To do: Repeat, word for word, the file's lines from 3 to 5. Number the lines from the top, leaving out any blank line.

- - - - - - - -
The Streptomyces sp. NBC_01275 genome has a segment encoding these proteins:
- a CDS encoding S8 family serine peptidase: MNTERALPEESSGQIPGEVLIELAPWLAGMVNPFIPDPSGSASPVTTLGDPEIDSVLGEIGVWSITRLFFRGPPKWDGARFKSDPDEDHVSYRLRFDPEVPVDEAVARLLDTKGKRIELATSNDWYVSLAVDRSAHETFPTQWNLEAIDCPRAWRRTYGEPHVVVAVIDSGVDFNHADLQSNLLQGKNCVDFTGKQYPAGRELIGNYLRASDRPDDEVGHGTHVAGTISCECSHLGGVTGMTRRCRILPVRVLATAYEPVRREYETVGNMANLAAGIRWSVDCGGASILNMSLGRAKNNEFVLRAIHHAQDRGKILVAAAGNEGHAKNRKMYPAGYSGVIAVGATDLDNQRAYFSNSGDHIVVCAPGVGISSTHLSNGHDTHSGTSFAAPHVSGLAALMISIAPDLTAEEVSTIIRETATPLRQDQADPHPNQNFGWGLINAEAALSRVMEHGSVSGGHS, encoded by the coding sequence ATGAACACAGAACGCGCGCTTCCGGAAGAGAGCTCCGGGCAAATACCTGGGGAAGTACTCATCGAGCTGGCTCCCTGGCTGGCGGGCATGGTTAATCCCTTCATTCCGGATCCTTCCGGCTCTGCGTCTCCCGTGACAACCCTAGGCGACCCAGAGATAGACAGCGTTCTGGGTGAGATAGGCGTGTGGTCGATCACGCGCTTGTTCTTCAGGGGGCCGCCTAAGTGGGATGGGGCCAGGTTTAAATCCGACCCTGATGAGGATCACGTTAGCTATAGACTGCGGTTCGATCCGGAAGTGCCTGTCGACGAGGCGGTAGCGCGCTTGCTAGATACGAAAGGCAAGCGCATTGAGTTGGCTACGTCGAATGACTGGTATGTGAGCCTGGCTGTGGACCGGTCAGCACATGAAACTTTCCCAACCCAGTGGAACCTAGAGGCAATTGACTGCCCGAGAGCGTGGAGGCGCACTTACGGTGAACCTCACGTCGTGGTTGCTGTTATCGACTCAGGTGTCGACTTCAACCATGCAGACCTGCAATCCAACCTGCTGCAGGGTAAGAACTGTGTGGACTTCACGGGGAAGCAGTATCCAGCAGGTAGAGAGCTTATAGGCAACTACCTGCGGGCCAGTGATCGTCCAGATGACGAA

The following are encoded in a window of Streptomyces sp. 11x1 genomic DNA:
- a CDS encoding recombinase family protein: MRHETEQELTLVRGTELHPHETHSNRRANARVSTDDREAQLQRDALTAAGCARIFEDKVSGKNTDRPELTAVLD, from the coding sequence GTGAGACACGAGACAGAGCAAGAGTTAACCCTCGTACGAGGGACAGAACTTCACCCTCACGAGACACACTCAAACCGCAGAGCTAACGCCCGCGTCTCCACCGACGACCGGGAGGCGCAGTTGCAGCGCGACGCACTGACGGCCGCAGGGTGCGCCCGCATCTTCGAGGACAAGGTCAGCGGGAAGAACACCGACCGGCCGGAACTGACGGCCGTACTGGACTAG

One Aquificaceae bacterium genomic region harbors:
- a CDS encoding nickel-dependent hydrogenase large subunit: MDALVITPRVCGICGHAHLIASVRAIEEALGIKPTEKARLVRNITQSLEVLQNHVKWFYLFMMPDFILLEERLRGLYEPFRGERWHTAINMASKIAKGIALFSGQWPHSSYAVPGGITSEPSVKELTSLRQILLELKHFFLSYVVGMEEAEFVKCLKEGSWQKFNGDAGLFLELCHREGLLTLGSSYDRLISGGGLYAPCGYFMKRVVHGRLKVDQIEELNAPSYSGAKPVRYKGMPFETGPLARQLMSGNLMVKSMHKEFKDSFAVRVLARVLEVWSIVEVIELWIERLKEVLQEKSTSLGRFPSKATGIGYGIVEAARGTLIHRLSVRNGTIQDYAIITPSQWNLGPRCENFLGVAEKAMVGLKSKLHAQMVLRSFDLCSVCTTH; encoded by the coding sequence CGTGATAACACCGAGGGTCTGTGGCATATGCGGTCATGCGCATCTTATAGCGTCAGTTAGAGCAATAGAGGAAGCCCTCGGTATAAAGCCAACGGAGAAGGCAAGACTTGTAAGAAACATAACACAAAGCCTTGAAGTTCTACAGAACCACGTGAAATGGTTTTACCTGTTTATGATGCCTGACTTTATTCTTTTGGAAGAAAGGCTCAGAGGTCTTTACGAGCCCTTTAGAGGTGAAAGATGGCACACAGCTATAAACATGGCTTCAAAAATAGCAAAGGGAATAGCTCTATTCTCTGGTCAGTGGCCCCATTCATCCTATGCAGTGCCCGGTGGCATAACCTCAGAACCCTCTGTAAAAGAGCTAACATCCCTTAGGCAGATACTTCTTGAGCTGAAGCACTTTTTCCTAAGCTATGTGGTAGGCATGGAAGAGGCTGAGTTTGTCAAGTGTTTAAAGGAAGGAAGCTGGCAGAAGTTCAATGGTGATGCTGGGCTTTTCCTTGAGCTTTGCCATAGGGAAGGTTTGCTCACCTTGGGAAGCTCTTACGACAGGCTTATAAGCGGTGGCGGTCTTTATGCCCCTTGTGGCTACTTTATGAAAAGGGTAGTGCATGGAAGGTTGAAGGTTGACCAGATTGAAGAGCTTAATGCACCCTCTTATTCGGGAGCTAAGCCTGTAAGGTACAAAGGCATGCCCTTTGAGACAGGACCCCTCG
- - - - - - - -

The following are encoded in a window of Streptomyces sp. 11x1 genomic DNA:
- a CDS encoding recombinase family protein: MRHETEQELTLVRGTELHPHETHSNRRANARVSTDDREAQLQRDALTAAGCARIFEDKVSGKNTDRPELTAVLD, from the coding sequence GTGAGACACGAGACAGAGCAAGAGTTAACCCTCGTACGAGGGACAGAACTTCACCCTCACGAGACACACTCAAACCGCAGAGCTAACGCCCGCGTCTCCACCGACGACCGGGAGGCGCAGTTGCAGCGCGACGCACTGACGGCCGCAGGGTGCGCCCGCATCTTCGAGGACAAGGTCAGCGGGAAGAACACCGACCGGCCGGAACTGACGGCCGTACTGGACTAG

One Aquificaceae bacterium genomic region harbors: